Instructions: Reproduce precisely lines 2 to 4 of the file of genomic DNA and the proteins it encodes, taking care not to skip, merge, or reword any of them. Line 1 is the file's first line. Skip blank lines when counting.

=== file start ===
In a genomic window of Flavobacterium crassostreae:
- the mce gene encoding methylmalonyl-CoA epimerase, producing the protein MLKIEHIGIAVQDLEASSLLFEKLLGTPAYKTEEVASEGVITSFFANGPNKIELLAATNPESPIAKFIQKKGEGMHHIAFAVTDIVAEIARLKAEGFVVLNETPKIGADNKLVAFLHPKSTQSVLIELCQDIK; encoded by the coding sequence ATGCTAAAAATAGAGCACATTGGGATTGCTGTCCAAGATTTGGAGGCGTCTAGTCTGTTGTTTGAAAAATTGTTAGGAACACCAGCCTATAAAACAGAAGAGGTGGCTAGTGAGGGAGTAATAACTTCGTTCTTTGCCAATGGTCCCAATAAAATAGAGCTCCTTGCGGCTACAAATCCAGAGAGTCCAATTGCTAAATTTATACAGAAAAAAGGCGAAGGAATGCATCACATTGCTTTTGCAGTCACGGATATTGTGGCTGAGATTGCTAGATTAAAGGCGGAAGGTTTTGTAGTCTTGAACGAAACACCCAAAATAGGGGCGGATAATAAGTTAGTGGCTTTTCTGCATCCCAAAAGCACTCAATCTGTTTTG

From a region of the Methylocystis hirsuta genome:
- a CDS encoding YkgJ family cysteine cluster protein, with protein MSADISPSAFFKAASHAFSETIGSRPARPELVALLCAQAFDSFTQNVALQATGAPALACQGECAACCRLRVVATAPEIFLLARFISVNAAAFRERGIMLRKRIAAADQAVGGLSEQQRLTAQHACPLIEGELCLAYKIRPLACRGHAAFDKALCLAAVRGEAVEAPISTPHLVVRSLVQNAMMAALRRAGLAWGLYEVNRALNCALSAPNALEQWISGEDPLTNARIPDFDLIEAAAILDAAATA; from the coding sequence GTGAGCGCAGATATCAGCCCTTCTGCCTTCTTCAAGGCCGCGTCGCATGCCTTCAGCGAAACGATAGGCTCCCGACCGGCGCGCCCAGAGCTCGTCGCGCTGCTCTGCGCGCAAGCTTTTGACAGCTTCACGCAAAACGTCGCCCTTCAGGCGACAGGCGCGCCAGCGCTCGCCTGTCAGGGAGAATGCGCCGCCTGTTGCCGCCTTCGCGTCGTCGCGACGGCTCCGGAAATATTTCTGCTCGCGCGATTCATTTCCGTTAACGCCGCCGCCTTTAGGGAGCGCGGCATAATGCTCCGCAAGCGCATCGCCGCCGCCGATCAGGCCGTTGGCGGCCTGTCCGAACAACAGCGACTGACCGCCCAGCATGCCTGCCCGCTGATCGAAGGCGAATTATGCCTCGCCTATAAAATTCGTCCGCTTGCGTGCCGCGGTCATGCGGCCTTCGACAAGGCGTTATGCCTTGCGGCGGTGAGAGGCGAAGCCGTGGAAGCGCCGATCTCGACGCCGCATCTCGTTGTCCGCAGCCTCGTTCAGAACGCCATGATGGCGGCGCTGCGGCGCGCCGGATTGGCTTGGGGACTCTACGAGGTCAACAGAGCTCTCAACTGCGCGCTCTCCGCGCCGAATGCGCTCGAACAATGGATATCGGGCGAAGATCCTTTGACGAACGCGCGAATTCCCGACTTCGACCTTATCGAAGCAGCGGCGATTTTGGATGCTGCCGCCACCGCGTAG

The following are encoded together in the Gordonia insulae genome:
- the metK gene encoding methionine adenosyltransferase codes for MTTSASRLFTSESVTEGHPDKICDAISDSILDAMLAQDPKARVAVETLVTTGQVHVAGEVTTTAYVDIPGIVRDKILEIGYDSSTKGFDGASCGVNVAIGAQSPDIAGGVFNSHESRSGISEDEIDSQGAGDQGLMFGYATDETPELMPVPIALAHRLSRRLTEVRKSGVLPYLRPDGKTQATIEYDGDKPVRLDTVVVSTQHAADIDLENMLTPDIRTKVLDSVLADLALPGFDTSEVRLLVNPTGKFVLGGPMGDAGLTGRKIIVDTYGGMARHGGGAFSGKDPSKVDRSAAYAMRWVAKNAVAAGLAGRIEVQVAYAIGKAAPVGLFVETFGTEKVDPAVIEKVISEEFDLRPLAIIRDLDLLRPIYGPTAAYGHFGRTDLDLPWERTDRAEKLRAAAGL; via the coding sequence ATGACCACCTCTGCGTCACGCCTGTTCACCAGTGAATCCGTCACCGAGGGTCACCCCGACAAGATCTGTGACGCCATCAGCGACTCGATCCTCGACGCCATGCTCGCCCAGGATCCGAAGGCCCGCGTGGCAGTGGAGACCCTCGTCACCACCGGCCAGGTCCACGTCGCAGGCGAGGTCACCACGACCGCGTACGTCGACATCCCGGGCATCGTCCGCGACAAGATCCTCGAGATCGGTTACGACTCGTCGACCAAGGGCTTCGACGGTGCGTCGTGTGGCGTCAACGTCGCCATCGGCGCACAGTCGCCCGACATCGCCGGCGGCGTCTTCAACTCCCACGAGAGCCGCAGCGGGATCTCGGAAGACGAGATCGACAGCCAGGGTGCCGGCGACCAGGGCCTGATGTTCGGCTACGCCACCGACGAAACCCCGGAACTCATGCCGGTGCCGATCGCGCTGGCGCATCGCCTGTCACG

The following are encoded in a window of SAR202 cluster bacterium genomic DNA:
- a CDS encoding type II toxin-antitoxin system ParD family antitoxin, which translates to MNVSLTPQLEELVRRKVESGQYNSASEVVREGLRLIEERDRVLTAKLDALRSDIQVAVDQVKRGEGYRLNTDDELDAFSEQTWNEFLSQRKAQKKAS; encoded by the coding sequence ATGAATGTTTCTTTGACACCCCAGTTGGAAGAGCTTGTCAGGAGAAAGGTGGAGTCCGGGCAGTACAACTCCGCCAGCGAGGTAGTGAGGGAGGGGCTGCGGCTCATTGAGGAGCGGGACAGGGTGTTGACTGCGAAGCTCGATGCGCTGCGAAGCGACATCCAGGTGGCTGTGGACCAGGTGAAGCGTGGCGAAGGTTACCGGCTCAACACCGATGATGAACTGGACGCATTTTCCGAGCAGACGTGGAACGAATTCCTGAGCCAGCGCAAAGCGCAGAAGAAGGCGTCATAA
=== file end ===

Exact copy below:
- the mce gene encoding methylmalonyl-CoA epimerase, producing the protein MLKIEHIGIAVQDLEASSLLFEKLLGTPAYKTEEVASEGVITSFFANGPNKIELLAATNPESPIAKFIQKKGEGMHHIAFAVTDIVAEIARLKAEGFVVLNETPKIGADNKLVAFLHPKSTQSVLIELCQDIK; encoded by the coding sequence ATGCTAAAAATAGAGCACATTGGGATTGCTGTCCAAGATTTGGAGGCGTCTAGTCTGTTGTTTGAAAAATTGTTAGGAACACCAGCCTATAAAACAGAAGAGGTGGCTAGTGAGGGAGTAATAACTTCGTTCTTTGCCAATGGTCCCAATAAAATAGAGCTCCTTGCGGCTACAAATCCAGAGAGTCCAATTGCTAAATTTATACAGAAAAAAGGCGAAGGAATGCATCACATTGCTTTTGCAGTCACGGATATTGTGGCTGAGATTGCTAGATTAAAGGCGGAAGGTTTTGTAGTCTTGAACGAAACACCCAAAATAGGGGCGGATAATAAGTTAGTGGCTTTTCTGCATCCCAAAAGCACTCAATCTGTTTTG

From a region of the Methylocystis hirsuta genome:
- a CDS encoding YkgJ family cysteine cluster protein, with protein MSADISPSAFFKAASHAFSETIGSRPARPELVALLCAQAFDSFTQNVALQATGAPALACQGECAACCRLRVVATAPEIFLLARFISVNAAAFRERGIMLRKRIAAADQAVGGLSEQQRLTAQHACPLIEGELCLAYKIRPLACRGHAAFDKALCLAAVRGEAVEAPISTPHLVVRSLVQNAMMAALRRAGLAWGLYEVNRALNCALSAPNALEQWISGEDPLTNARIPDFDLIEAAAILDAAATA; from the coding sequence GTGAGCGCAGATATCAGCCCTTCTGCCTTCTTCAAGGCCGCGTCGCATGCCTTCAGCGAAACGATAGGCTCCCGACCGGCGCGCCCAGAGCTCGTCGCGCTGCTCTGCGCGCAAGCTTTTGACAGCTTCACGCAAAACGTCGCCCTTCAGGCGACAGGCGCGCCAGCGCTCGCCTGTCAGGGAGAATGCGCCGCCTGTTGCCGCCTTCGCGTCGTCGCGACGGCTCCGGAAATATTTCTGCTCGCGCGATTCATTTCCGTTAACGCCGCCGCCTTTAGGGAGCGCGGCATAATGCTCCGCAAGCGCATCGCCGCCGCCGATCAGGCCGTTGGCGGCCTGTCCGAACAACAGCGACTGACCGCCCAGCATGCCTGCCCGCTGATCGAAGGCGAATTATGCCTCGCCTATAAAATTCGTCCGCTTGCGTGCCGCGGTCATGCGGCCTTCGACAAGGCGTTATGCCTTGCGGCGGTGAGAGGCGAAGCCGTGGAAGCGCCGATCTCGACGCCGCATCTCGTTGTCCGCAGCCTCGTTCAGAACGCCATGATGGCGGCGCTGCGGCGCGCCGGATTGGCTTGGGGACTCTACGAGGTCAACAGAGCTCTCAACTGCGCGCTCTCCGCGCCGAATGCGCTCGAACAATGGATATCGGGCGAAGATCCTTTGACGAACGCGCGAATTCCCGACTTCGACCTTATCGAAGCAGCGGCGATTTTGGATGCTGCCGCCACCGCGTAG